Akin to listening to a live ’70s Blackploxtation soundtrack, Orgone shared some of the funkiest funk and soul instrumentals this side of the Mississippi. Mixing things up, the unit — which also includes Will Phillips on percussion, Sam Halterman on drums, Paul Chandler on trumpet, Darren Cardoza on trombone and Dale Jennings on bass — not only allowed each band member to shine in their own right with album cuts such as the title track “Beyond the Sun” and “Don’t Stop,” but they also incorporated a funky cover of ’90s R&B duo Zhane’s “Hey Mr. DJ“. With some of the nastiest funkiest material I’ve heard, Orgone brought summer to an official unofficial close.

Album Review: Teedra Moses – Cognac & Conversaton [R&B]

Teedra Moses, Cognac & Conversation
Teedra Moses, Cognac & Conversation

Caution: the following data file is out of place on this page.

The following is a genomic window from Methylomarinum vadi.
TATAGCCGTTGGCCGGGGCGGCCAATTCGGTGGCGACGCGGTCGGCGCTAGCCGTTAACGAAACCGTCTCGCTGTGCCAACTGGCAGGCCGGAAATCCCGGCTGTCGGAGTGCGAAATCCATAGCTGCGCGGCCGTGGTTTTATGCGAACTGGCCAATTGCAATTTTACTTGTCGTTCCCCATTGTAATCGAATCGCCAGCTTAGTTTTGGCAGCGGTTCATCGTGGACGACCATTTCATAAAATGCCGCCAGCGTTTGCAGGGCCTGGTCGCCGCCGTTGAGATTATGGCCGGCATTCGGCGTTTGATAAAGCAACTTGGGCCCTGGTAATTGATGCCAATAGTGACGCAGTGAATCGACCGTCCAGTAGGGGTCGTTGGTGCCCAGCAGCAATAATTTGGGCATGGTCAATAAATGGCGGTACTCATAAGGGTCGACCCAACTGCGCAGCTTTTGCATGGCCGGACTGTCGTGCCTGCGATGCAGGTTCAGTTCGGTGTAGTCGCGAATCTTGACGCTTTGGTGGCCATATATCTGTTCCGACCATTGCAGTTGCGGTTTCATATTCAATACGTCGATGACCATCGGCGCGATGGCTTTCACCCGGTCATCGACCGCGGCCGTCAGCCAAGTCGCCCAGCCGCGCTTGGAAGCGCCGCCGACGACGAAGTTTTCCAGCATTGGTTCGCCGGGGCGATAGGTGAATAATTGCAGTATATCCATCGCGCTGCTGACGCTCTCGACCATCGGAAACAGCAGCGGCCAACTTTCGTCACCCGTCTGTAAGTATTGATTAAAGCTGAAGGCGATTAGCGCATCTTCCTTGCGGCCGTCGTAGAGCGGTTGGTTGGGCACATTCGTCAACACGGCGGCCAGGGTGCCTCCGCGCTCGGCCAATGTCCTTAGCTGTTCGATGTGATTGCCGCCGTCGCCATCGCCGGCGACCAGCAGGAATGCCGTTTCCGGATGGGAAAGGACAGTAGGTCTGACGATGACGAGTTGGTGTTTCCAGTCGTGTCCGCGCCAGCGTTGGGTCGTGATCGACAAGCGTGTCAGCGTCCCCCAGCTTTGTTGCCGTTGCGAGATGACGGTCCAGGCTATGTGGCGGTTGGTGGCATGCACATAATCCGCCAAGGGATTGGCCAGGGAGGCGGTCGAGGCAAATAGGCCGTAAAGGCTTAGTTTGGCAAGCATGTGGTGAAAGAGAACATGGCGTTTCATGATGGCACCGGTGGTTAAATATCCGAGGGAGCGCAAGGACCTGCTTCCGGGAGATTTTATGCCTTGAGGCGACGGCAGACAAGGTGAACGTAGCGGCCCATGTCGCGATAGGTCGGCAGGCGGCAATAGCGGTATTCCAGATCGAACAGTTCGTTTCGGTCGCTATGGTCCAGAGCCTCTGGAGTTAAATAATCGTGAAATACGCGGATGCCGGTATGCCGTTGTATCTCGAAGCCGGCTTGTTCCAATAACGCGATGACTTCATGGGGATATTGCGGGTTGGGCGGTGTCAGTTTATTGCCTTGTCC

More than a decade has passed since Teedra Moses’ stellar debut, Complex Simplicity. Now the New Orleans-bred singer-songwriter drops a proper sophomore release, Cognac & Conversation.

Blending R&B, soul and hip-hop alongside lyrics on love, life and relationships, Moses has always kept it real in song and, one can assume, in life as well. On “Get It Right” she speaks, “Rather have a king than a boss/Rather have a good man than a daddy/Rather ride shotgun in an old school wit’ a cool dude than a rich dude acting badly.” That’s what makes Teedra so likeable; she showcases that kind of vulnerability and vitality throughout the album.

With frequent collaborator Rick Ross appearing on two tracks (“All I Ever Wanted” and the title track), and singer Anthony Hamilton on the beautiful “That One,” Cognac & Conversation reads like a series of reflections and awareness in the love arena. From “Only U” (“I won’t waste another breath on someone who isn’t you”) to “Yesterday Ain’t Tomorrow (“I still believe that love can heal anything”) to the self-explanatory closing track “No Regrets,” Teedra lays her heart all out on this album. But let’s hope it doesn’t take another 10 years before we get another superb project.